As Oiler fans we have a soft spot in our hearts for the notion of assembling a pile of skilled young kids who can grow, learn, and eventually contend together. This is just a silly daydream. This side of the millenium, it's unrealistic to expect your scouts to fill the bulk of your roster in just a couple draft years. The Boys-On-The-Bus-Era was magic: a full on miracle. As the saying goes, lightining doesn't strike the same place twice. With complex systems play, parity, etc this is a man's league more than ever. Also remember, that under the current CBA guys like Gretz, Mess, Coffee, etc would all be on thier RFA contract before the first cup was won, and full UFA status before a dynasty was established. The 2006 Oiler roster is a more attainable model. If the same group of guys that skated out post trade deadline day had skated out on opening night: the Oilers may well have won the division. It was a group of MEN that almost won the cup.

  • lj

    Tanking to stock draft picks, Balsillie, Delbiaggio/Leopol,Burke from Anaheim to Toronto, gambling,draft lottery ending with Crosby going to Pitt when they were on the brink of collapse and #2 going to Burke in Anaheim fresh off of his job with the league.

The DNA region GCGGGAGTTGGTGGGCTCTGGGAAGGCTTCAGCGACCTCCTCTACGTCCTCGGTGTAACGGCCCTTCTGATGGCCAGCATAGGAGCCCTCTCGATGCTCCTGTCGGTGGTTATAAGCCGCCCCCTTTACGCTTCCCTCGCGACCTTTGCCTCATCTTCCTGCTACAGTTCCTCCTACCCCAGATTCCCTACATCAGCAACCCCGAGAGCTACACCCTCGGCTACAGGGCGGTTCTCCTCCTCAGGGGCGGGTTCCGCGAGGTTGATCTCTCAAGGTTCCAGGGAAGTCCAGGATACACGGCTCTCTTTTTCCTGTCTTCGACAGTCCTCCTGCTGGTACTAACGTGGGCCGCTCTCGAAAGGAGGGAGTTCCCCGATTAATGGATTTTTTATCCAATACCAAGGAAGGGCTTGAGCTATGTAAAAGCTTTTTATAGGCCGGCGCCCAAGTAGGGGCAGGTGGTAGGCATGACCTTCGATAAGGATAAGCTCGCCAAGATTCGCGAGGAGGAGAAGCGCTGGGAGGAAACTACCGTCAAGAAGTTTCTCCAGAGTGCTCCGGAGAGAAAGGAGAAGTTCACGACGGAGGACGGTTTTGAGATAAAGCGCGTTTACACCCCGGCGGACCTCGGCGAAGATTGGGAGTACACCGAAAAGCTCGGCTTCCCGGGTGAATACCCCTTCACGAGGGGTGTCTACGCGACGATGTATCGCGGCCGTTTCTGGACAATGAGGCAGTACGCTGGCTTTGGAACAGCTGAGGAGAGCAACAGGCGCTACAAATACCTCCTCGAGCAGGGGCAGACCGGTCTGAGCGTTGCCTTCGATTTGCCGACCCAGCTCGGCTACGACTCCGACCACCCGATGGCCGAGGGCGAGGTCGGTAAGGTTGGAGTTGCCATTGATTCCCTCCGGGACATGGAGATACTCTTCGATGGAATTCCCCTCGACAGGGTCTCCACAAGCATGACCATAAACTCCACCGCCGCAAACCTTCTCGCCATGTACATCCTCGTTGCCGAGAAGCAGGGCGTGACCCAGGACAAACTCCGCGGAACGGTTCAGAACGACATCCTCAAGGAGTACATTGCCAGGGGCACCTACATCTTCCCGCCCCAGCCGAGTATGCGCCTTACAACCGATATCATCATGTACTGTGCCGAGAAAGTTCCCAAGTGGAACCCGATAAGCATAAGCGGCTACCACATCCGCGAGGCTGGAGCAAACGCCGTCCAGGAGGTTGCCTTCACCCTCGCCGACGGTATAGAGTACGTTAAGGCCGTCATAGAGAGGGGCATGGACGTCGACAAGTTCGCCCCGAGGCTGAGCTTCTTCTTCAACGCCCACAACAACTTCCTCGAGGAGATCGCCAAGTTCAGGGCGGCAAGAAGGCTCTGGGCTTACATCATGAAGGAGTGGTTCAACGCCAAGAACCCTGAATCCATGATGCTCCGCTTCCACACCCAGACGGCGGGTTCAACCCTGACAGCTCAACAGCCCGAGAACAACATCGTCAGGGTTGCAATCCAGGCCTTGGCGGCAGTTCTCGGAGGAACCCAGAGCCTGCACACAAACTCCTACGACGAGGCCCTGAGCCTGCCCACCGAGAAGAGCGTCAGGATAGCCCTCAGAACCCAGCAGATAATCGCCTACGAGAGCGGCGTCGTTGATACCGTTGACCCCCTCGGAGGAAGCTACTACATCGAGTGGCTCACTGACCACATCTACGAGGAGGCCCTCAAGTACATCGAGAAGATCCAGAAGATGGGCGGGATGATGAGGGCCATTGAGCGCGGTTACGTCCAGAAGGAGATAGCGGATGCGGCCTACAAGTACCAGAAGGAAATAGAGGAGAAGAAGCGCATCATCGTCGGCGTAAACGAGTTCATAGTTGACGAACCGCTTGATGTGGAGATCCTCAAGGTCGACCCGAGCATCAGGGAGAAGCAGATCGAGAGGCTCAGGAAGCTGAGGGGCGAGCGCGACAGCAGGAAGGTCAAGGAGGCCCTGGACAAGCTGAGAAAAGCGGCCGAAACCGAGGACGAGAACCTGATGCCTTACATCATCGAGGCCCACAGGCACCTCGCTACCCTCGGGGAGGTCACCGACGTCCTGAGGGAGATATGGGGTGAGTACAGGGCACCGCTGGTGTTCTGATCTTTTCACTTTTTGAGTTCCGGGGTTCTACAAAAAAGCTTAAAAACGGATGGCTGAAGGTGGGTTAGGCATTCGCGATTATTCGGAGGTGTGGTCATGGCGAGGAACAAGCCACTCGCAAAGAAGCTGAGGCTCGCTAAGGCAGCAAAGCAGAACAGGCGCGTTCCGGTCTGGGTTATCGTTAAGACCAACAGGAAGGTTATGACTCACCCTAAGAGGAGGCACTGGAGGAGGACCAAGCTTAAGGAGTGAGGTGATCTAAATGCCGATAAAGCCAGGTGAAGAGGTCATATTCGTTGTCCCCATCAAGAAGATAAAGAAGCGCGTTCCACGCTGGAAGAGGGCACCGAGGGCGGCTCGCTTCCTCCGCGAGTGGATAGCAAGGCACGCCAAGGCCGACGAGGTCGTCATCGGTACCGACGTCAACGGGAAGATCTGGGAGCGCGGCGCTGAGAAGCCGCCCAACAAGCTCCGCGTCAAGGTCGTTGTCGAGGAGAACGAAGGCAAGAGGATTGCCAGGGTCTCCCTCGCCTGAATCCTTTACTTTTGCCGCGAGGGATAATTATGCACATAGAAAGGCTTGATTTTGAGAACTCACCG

I'm really starting to wonder about the integrity of the NHL.

  • lj

    Why not just come out and say it? Tanking for 2 or 3 seasons is the most proven method for creating a contender in the cap world.

    Lemieux even edmitted that they had a 3 year plan in place that would see them stockpile draft picks.

    The Oilers have a decent group of prospects, but nothing that would make them contenders in the next three years. So why not tank 2 or 3 years?

  • lj

    Nice work, J-dub.

    I like Scott Howson's approach to building a winner. You do it slowly, making one small, smart move at a time. A team like Pittsburgh, Chicago or Anaheim when they won recently, have windows dependent on young contracts. But you also need all the parts in place with reasonable contracts, like Detroit, or Carolina.